- analyse workforce issues for health and social care delivery; and
- explore the role of professional regulation of care professions and codes of practice that care professionals must abide by, for competent, safe and effective care delivery.
Leadership and Management in Contemporary Care Provision
Outcomes of effectiveness, safety and patient satisfaction with health and social care services are generally good. There are, however, numerous high profile examples of systemic failures in both health and social care services that have had adverse impacts on patient and service user outcomes. An early example is that of children’s cardiac surgery at the Bristol Royal Infirmary, with more recent examples including the case of Baby Peter’s care in Haringey, the Mid Staffordshire Hospital scandal, the abuse of people with a learning disability at Winterbourne View, failures of clinical care in the maternity unit at Furness General Hospital and the deaths of people with a learning disability or mental health problem at Southern Health NHS Foundation Trust.
When such failures occur, effective management and leadership entails learning from such incidents so that appropriate safety measures are instituted to prevent recurrence, both locally and nationally. This section explores the fundamentals of leadership and management, focusing on the role of individual health and social care professionals and DCMs. Examples of good and poor leadership are discussed together with opportunities for DCMs to reflect on this and consider how they can apply good practice within their day-to-day practice.
From another viewpoint, as published in care profession regulator fitness for practice reports, the Nursing and Midwifery Council (NMC) and Health and Care Professions Council (HCPC), for example, summarise instances of registered care professionals being found guilty of neglect or other aspects of professional malpractice. The Care Quality Commission (CQC), whose role is that of a ‘watchdog’ which monitors quality of care and treatment in all health and social care settings, also publishes details of instances where they identify poor practice that has put patients or service users at risk. Responsibility and accountability for care delivery is of prime importance, and the DCM must have a clear understanding of their role within this in terms of their own practice and that of their subordinates.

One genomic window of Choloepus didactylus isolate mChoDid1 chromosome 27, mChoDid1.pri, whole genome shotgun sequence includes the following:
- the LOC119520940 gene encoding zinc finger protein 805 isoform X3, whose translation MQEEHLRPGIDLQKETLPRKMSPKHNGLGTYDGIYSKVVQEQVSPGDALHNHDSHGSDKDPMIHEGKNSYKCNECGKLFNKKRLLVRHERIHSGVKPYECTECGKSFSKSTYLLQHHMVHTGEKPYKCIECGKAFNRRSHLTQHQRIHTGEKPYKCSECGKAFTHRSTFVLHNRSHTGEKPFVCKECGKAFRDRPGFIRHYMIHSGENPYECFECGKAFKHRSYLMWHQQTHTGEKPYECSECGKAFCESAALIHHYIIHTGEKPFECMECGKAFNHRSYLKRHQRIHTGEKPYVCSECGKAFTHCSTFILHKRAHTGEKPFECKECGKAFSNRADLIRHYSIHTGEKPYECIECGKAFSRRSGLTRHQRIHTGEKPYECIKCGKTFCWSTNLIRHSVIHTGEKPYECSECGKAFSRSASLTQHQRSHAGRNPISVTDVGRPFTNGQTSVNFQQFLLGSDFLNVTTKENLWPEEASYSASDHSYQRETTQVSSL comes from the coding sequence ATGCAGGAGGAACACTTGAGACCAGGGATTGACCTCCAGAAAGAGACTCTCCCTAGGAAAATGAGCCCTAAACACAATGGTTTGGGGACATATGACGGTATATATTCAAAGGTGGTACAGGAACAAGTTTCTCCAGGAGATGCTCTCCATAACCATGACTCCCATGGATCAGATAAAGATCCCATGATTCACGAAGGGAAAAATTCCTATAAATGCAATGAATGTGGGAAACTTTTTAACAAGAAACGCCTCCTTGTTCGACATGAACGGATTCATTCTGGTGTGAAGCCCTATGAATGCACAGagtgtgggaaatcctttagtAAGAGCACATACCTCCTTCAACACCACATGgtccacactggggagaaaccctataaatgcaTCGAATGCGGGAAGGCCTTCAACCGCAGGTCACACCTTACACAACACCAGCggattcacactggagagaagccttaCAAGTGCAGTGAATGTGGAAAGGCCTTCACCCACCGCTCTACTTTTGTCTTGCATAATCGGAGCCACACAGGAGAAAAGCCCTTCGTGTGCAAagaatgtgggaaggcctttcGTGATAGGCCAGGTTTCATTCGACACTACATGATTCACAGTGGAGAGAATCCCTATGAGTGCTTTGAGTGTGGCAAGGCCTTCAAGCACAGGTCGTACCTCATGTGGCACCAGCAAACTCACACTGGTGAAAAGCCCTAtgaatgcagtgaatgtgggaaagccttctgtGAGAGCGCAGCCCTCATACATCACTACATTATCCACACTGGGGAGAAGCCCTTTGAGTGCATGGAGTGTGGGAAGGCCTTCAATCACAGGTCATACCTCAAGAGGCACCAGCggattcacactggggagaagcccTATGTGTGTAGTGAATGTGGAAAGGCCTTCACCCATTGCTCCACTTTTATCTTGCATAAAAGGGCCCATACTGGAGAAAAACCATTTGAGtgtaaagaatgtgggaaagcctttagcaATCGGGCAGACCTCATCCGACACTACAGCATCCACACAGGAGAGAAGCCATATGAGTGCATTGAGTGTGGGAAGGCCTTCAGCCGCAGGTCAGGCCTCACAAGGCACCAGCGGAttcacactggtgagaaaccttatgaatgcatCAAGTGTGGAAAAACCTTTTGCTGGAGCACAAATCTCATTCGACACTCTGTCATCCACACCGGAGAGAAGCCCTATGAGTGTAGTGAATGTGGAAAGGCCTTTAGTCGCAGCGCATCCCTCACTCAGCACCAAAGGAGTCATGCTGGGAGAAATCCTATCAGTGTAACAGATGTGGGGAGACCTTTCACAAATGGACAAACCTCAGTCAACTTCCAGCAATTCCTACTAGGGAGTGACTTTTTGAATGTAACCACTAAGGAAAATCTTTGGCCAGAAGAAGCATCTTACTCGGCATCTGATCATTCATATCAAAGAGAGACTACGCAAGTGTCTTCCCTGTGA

Where and how leadership has made a difference
Every care professional is accountable for their own standards of professional practice, as implementer and disseminator of the highest standards of care. From a more positive stance, health and social care journals, professional trade union organisations, as well as the CQC and other professional organisations, frequently publish information publicising and promoting innovation and examples of best practice in health and social care delivery. Thus nursing and health and social care profession journals comprise a rich source of examples of good practice and projects where vision and focus by individuals and teams in health and social care have had positive results in terms of care outcomes.
Areas of good practice are also highlighted by Royal Colleges, DH publications, bulletins from national Chief Officers, NHSE, and the National Institute for Health and Care Excellence (NICE). National clinical guidelines and protocols published by NICE, and similar organisations such as the Scottish Intercollegiate Guidelines Network (SIGN) also support the delivery of high standards of care.
The reduction in infections such as Methicillin-Resistant Staphylococcus Aureus (MRSA), bacteraemias and Clostridium difficile (C. diff) rates provide a positive and relatively recent example of how leadership in healthcare can make a difference. The approaches used include identifying a figurehead to lead and champion the approach, the application of collaborative leadership and developing and promoting a shared vision of how this will have a positive impact on patients, e.g. through surveillance, identifying outcomes, development and agreement of ambitions, benchmarking, incentives and penalties, publishing, and celebrating and sharing best practice.